Background: Reconsolidation-based interventions have been suggested to be a promising treatment strategy for substance use disorders. In this study, we aimed to investigate the effectiveness of a working memory intervention to interfere with the reconsolidation of alcohol-related memories in a sample of non-treatment seeking heavy drinkers.
Methods: Participants were randomized to one of the two conditions that underwent a 3-day intervention: in the experimental condition, a 30-min working memory training was performed immediately after a 15-min memory retrieval session (i.e., within the memory reconsolidation time-window), whereas in the control condition, the working memory training was performed prior to a memory retrieval session.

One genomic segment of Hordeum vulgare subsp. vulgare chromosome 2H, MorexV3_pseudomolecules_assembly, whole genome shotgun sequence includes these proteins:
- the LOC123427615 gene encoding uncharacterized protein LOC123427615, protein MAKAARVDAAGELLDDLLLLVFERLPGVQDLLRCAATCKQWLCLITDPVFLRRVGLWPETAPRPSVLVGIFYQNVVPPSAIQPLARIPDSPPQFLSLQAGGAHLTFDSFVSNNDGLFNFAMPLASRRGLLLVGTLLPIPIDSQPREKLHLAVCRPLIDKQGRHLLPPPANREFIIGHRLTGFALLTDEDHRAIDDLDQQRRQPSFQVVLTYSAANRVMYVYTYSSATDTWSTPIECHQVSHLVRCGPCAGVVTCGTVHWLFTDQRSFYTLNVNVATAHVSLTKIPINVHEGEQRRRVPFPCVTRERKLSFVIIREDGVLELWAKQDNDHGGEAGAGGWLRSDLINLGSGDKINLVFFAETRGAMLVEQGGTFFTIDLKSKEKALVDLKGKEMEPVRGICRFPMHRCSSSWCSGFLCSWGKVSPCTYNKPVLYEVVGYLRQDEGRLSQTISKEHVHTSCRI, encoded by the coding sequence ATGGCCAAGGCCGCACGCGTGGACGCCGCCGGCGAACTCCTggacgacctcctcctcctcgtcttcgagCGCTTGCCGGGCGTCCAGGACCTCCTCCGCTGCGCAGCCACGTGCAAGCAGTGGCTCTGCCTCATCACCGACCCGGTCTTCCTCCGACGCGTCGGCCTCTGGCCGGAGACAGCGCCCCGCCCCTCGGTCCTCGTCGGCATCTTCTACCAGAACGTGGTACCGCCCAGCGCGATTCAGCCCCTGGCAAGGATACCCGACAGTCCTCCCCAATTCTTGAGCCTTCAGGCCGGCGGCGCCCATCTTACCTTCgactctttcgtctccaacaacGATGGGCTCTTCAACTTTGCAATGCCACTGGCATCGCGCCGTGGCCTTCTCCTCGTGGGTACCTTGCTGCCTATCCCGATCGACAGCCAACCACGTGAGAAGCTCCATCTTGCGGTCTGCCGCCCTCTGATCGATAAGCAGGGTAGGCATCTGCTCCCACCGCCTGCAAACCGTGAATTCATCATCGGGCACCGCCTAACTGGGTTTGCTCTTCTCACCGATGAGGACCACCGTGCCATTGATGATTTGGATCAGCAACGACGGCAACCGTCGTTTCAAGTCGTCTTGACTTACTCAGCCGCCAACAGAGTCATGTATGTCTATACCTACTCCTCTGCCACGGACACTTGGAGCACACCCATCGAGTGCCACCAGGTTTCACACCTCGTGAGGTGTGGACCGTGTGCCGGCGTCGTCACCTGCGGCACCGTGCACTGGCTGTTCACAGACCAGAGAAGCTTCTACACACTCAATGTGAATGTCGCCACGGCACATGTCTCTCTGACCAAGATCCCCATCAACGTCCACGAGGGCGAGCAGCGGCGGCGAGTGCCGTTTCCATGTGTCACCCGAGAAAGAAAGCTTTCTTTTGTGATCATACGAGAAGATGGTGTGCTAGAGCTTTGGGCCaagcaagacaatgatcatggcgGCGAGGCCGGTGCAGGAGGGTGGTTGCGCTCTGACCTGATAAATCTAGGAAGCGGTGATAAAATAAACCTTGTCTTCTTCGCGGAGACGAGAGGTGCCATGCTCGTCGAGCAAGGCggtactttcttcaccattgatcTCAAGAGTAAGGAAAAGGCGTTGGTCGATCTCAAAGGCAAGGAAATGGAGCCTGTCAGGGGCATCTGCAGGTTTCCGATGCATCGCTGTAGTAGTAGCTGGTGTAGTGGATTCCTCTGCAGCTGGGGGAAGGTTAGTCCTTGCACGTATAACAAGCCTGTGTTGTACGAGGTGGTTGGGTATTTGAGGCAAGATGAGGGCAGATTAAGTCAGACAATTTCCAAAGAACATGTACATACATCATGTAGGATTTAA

Results: In contrast to our original hypothesis, a high working memory load after memory retrieval did not interfere with the reconsolidation of those memories while a high working memory load prior to memory retrieval (the original control condition) strongly reduced retrieval-induced craving and craving for alcohol at follow-up.
Conclusion: Whereas the neurocognitive mechanism behind this effect needs to be further investigated, the current findings suggest that, if replicated, working memory training prior to addiction-related memory retrieval has the potential to become an effective (adjunctive) intervention in the treatment of substance use disorders.
Keywords: Alcohol; Craving; Memory reconsolidation; Skin conductance; Working memory.